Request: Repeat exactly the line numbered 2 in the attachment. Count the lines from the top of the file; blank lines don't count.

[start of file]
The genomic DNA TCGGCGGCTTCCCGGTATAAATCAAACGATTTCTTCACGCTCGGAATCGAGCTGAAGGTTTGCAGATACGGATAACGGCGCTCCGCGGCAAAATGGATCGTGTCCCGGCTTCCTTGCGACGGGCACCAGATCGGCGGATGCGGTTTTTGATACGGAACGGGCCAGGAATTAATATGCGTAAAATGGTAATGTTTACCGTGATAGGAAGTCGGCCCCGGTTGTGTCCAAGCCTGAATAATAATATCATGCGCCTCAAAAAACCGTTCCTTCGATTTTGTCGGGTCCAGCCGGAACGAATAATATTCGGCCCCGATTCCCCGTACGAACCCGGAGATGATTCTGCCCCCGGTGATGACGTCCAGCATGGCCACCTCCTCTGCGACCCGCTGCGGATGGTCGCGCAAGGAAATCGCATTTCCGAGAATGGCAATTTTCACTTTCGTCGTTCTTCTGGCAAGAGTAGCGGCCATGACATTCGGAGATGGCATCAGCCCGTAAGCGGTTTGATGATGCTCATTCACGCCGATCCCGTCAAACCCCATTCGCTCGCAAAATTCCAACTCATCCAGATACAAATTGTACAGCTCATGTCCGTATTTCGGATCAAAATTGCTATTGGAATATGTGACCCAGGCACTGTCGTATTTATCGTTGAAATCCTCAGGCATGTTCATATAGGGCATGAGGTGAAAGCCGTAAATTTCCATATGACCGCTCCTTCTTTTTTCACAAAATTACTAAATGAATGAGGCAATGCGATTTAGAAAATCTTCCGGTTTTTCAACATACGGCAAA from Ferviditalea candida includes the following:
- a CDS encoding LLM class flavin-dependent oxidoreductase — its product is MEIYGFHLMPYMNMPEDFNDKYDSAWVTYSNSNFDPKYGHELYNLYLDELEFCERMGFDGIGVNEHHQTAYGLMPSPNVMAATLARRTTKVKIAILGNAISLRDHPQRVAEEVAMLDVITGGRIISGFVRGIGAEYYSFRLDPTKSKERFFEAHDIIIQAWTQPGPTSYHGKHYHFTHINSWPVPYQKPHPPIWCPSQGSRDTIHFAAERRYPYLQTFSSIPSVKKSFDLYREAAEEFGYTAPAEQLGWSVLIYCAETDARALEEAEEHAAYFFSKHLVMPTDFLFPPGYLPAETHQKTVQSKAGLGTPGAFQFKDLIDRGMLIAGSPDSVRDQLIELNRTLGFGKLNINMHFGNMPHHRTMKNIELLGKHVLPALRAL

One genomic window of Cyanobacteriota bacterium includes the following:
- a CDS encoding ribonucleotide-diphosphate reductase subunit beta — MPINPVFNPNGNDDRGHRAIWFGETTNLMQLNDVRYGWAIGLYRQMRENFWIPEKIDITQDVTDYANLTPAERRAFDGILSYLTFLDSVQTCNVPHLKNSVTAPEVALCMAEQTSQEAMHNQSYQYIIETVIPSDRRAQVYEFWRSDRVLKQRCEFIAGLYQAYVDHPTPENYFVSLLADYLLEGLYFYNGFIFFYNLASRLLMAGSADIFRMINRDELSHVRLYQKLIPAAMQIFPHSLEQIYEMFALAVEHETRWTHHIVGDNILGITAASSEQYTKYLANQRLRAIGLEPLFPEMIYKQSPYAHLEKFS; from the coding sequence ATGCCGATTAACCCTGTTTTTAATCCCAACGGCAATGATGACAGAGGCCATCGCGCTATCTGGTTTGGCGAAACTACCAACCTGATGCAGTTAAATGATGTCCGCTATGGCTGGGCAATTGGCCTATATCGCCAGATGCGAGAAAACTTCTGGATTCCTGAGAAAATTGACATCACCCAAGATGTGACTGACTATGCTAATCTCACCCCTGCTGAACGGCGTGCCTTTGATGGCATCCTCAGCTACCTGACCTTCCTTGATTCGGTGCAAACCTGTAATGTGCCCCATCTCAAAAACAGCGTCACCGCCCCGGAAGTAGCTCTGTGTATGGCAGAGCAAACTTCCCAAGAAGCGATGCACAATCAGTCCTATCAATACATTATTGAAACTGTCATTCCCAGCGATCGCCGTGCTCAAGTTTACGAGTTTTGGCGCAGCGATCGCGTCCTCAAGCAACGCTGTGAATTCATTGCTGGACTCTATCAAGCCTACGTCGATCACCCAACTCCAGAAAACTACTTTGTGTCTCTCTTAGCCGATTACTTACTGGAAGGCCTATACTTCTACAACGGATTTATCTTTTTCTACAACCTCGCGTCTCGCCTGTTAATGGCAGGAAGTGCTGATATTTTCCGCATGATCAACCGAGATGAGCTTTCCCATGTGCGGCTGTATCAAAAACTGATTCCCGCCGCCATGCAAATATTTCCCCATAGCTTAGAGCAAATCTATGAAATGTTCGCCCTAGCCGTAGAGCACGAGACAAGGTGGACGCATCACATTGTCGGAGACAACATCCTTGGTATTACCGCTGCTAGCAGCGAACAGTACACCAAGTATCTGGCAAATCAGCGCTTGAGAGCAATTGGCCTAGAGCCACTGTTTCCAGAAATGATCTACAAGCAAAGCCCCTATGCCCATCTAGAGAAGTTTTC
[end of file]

- a CDS encoding LLM class flavin-dependent oxidoreductase — its product is MEIYGFHLMPYMNMPEDFNDKYDSAWVTYSNSNFDPKYGHELYNLYLDELEFCERMGFDGIGVNEHHQTAYGLMPSPNVMAATLARRTTKVKIAILGNAISLRDHPQRVAEEVAMLDVITGGRIISGFVRGIGAEYYSFRLDPTKSKERFFEAHDIIIQAWTQPGPTSYHGKHYHFTHINSWPVPYQKPHPPIWCPSQGSRDTIHFAAERRYPYLQTFSSIPSVKKSFDLYREAAEEFGYTAPAEQLGWSVLIYCAETDARALEEAEEHAAYFFSKHLVMPTDFLFPPGYLPAETHQKTVQSKAGLGTPGAFQFKDLIDRGMLIAGSPDSVRDQLIELNRTLGFGKLNINMHFGNMPHHRTMKNIELLGKHVLPALRAL